dash cam video. The family alleges that a deputy ripped the dash cam out of Russell’s pickup truck while at their home.
The claim’s $1.5 million sum is because the family feels harassed, Russell said in an interview. A key point is that aid was cancelled, as if the supervising sergeant did not acknowledge any injury happened.
“If (the sheriff’s office) would have just came and
said ‘we’re sorry, we didn’t mean to do that’,” the claim wouldn’t have been filed, Russell said.
At the end of their visit, the deputies were summoned out of the area oddly. Two witnesses wrote in police statements that they saw another deputy drive up to the scene and
signaled with his finger in a circular motion — usually meaning to wrap it up — which prompted all of the deputies to begin leaving.
On Saturday, Aug. 26 after seeing Rogers’ report, Russell said he still plans to file his own claim.
Russell is well-known to law enforcement for loudly and scathingly speaking out against the police and the judicial system at public forums such as the Everett City Council. He’s also cast vitriol toward the media.
Many documents the Tribune quoted for this story were shared by Russell
through mass emails he sent to newspaper editors, TV stations, as well as police and county officials.

Mixed reports at Mariner
The stories conflict on Russell’s incident with the bus driver.
The road was blocked by buses moving at the school for early dismissal, and by accounts from within the school district, Russell began honking. 
The bus driver got out of his bus and came to Russell’s driver’s side window and had a verbal confrontation, from an outline described by the school district transportation director. Russell says the bus driver spat on him and had reached into his vehicle to grab his arm. Dash cam video would show this assault, if Russell had it.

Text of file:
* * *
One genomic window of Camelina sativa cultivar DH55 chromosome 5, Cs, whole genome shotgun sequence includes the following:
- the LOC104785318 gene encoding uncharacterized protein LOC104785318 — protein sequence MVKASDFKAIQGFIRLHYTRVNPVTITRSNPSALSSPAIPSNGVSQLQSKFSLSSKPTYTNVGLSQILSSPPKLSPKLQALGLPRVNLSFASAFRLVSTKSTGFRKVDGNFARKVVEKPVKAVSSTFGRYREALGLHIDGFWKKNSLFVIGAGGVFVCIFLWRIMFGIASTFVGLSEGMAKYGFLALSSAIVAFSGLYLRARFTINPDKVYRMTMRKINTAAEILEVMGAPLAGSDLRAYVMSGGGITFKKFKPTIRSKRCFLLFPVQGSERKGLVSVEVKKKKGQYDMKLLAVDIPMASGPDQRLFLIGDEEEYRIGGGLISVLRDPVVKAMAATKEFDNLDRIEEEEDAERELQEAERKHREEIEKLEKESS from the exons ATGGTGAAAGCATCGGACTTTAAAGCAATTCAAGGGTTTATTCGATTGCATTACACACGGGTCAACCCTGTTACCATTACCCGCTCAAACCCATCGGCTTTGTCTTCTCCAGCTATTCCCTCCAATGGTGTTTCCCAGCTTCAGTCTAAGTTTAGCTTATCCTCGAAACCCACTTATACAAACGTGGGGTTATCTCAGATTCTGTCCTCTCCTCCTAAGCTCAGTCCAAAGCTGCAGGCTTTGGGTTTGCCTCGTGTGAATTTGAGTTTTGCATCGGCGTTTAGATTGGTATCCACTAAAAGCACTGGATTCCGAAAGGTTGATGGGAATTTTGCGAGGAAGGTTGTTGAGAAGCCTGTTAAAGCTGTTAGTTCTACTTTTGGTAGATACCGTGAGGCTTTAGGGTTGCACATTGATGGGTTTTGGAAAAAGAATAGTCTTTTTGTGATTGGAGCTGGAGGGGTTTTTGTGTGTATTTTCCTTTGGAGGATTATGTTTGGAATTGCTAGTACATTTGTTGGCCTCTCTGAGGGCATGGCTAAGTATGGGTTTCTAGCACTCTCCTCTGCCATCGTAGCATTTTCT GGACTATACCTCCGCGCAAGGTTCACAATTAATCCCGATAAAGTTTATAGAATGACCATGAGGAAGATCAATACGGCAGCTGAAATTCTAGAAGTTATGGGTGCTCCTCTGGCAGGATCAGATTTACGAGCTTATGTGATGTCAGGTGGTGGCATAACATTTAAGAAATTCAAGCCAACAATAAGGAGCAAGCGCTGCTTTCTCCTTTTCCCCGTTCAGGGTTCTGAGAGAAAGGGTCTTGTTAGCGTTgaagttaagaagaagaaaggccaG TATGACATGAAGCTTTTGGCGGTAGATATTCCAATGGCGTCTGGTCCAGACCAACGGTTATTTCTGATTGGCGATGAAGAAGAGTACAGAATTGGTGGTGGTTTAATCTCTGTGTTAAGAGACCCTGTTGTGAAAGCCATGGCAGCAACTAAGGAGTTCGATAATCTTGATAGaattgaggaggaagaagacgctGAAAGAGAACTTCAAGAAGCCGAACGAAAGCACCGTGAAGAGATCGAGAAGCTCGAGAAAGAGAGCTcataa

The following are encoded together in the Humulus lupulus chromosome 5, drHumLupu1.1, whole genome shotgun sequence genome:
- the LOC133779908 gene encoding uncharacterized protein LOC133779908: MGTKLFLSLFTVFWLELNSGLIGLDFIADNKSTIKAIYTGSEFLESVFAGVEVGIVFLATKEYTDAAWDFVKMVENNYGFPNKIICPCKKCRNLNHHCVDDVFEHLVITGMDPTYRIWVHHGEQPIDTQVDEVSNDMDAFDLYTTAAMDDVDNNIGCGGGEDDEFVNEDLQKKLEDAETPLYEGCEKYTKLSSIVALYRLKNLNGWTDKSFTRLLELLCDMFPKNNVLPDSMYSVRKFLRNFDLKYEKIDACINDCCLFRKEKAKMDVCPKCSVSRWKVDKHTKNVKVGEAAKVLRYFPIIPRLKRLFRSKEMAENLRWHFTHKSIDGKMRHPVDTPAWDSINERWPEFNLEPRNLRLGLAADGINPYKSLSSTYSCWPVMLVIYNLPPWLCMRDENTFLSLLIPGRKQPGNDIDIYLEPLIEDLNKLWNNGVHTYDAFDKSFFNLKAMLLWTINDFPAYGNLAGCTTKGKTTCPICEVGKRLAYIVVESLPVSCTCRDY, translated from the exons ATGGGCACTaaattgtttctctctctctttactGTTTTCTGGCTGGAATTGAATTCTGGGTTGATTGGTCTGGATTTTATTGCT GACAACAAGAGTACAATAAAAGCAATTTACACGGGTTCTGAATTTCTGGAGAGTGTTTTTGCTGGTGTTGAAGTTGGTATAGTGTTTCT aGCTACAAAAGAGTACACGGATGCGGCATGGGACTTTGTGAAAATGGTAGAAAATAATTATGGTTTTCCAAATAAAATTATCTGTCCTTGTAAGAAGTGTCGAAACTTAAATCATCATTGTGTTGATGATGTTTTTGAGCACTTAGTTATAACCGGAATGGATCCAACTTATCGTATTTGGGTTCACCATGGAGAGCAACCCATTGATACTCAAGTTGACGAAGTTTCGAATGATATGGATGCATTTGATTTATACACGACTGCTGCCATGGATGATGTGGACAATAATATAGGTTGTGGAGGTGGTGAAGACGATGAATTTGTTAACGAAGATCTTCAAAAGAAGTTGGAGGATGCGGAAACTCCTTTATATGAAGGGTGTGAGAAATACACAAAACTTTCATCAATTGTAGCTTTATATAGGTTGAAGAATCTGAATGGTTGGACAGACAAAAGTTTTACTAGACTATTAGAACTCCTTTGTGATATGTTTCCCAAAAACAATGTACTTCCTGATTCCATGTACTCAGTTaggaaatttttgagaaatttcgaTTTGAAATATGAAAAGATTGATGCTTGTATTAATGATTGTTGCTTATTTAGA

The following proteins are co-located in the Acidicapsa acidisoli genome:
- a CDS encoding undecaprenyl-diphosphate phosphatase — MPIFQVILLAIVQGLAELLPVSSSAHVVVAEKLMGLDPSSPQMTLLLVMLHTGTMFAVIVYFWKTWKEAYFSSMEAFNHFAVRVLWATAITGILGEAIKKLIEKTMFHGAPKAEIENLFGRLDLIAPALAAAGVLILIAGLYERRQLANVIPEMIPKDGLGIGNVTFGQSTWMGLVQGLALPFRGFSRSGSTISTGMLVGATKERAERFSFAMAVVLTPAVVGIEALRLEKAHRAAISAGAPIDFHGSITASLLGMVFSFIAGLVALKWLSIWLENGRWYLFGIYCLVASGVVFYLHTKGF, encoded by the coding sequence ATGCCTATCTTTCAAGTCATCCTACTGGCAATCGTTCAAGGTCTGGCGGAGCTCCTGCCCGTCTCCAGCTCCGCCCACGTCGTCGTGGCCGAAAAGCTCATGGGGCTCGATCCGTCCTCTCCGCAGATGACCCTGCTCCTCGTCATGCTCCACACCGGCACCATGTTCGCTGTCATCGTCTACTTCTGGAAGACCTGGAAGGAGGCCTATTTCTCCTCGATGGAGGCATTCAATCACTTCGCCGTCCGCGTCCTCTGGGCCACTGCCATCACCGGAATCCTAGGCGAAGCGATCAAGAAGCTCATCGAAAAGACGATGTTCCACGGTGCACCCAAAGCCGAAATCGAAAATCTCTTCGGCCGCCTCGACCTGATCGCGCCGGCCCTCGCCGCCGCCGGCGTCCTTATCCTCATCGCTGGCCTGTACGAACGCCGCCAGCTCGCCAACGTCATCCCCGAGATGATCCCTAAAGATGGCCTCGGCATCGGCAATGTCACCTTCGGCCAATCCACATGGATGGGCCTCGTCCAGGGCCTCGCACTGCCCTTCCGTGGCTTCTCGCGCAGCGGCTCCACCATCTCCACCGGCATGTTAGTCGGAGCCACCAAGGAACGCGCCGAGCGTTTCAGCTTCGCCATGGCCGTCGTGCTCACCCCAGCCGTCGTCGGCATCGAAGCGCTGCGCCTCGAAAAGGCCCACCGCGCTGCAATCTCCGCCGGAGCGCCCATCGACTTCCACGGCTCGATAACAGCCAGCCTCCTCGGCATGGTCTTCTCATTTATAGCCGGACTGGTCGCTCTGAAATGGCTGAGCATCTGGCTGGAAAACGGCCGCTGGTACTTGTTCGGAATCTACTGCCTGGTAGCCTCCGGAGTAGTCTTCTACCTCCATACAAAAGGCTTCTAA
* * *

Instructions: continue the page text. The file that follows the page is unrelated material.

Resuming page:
Russell says he only started honking when the bus driver came toward him.
The school traffic flagger told the bus driver to get back in the bus, a separate statement reads.
Mariner’s school resource officer, Deputy Robert Zoellin, though, came onto the scene advised only that he’d need backup deputies, Zoellin wrote. This yielded him not much else for context. Zoellin wrote that he was told that Russell started the trouble, and reported it that Russell was holding up traffic.
The bus driver is now facing a charge for obstructing the roadway. The disorderly conduct charge against Russell was dropped.

* - CORRECTIONS, Sept. 12:

In the Aug. 30 story “$1.5 million claim made against Snohomish County,” which reported a list of findings against sheriff’s office personnel, some items were incorrect.
One, the story made it appear that the report summary was released publicly by the sheriff’s office. The sheriff’s office gave the report summary to the private individual who made the complaint, who subsequently released the report to the media.
The story also incorrectly reported that the sheriff’s office’s office of professional standards conducted the investigation. The matter was investigated internally within the sheriff’s office as a personnel investigation. The Tribune regrets the errors.